The Principle of Psychoprofessional Gravitation can help explain the many cases of people who have done work of world-historical significance yet wind up feeling like failures. Take Charles Darwin, who was just 22 when he set out on his five-year voyage aboard the Beagle in 1831. Returning at 27, he was celebrated throughout Europe for his discoveries in botany and zoology, and for his early theories of evolution. Over the next 30 years, Darwin took enormous pride in sitting atop the celebrity-scientist pecking order, developing his theories and publishing them as books and essays—the most famous being On the Origin of Species, in 1859.
But as Darwin progressed into his 50s, he stagnated; he hit a wall in his research. At the same time an Austrian monk by the name of Gregor Mendel discovered what Darwin needed to continue his work: the theory of genetic inheritance. Unfortunately, Mendel’s work was published in an obscure academic journal and Darwin never saw it—and in any case, Darwin did not have the mathematical ability to understand it. From then on he made little progress. Depressed in his later years, he wrote to a close friend, “I have not the heart or strength at my age to begin any investigation lasting years, which is the only thing which I enjoy.”
Presumably, Darwin would be pleasantly surprised to learn how his fame grew after his death, in 1882. From what he could see when he was old, however, the world had passed him by, and he had become irrelevant. That could have been Darwin on the plane behind me that night.
It also could have been a younger version of me, because I have had precocious experience with professional decline.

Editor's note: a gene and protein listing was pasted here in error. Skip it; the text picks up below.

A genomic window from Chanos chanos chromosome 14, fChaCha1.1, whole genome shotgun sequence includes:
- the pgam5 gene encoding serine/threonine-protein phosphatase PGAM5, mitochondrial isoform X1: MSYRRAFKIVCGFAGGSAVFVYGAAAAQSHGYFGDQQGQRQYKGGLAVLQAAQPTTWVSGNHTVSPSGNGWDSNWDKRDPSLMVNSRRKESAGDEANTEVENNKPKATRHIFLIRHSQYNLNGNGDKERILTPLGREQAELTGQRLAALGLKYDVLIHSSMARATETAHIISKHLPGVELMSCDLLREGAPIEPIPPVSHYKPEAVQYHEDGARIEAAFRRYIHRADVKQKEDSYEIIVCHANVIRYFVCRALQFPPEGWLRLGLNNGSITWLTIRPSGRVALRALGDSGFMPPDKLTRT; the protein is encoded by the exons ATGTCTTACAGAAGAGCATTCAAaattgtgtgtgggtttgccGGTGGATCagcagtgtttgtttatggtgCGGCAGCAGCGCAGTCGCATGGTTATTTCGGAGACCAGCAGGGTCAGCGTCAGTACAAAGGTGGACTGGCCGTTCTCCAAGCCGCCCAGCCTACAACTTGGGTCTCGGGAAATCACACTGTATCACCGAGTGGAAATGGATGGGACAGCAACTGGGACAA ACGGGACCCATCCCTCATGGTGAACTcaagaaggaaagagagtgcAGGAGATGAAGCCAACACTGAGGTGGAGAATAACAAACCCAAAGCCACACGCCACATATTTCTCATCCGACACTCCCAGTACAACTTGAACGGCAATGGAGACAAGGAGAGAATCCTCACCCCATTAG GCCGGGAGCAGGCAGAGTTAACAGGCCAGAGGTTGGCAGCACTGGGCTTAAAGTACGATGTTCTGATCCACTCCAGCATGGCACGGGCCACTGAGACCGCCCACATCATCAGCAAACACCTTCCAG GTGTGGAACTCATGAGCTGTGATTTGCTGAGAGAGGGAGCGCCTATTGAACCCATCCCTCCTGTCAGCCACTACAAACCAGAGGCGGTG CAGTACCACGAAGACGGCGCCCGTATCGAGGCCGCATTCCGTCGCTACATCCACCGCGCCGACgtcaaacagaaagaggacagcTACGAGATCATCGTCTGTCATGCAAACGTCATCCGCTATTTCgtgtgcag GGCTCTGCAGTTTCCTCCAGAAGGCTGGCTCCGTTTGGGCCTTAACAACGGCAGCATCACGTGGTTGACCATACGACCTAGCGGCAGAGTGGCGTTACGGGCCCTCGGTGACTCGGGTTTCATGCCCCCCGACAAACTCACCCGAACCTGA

As a child, I had just one goal: to be the world’s greatest French-horn player. I worked at it slavishly, practicing hours a day, seeking out the best teachers, and playing in any ensemble I could find. I had pictures of famous horn players on my bedroom wall for inspiration. And for a while, I thought my dream might come true. At 19, I left college to take a job playing professionally in a touring chamber-music ensemble. My plan was to keep rising through the classical-music ranks, joining a top symphony orchestra in a few years or maybe even becoming a soloist—the most exalted job a classical musician can hold.
But then, in my early 20s, a strange thing happened: I started getting worse. To this day, I have no idea why. My technique began to suffer, and I had no explanation for it. Nothing helped. I visited great teachers and practiced more, but I couldn’t get back to where I had been. Pieces that had been easy to play became hard; pieces that had been hard became impossible.
Perhaps the worst moment in my young but flailing career came at age 22, when I was performing at Carnegie Hall. While delivering a short speech about the music I was about to play, I stepped forward, lost my footing, and fell off the stage into the audience. On the way home from the concert, I mused darkly that the experience was surely a message from God.
But I sputtered along for nine more years. I took a position in the City Orchestra of Barcelona, where I increased my practicing but my playing gradually deteriorated. Eventually I found a job teaching at a small music conservatory in Florida, hoping for a magical turnaround that never materialized. Realizing that maybe I ought to hedge my bets, I went back to college via distance learning, and earned my bachelor’s degree shortly before my 30th birthday. I secretly continued my studies at night, earning a master’s degree in economics a year later. Finally I had to admit defeat: I was never going to turn around my faltering musical career. So at 31 I gave up, abandoning my musical aspirations entirely, to pursue a doctorate in public policy.Life goes on, right? Sort of. After finishing my studies, I became a university professor, a job I enjoyed. But I still thought every day about my beloved first vocation. Even now, I regularly dream that I am onstage, and wake to remember that my childhood aspirations are now only phantasms.I am lucky to have accepted my decline at a young enough age that I could redirect my life into a new line of work. Still, to this day, the sting of that early decline makes these words difficult to write. I vowed to myself that it wouldn’t ever happen again.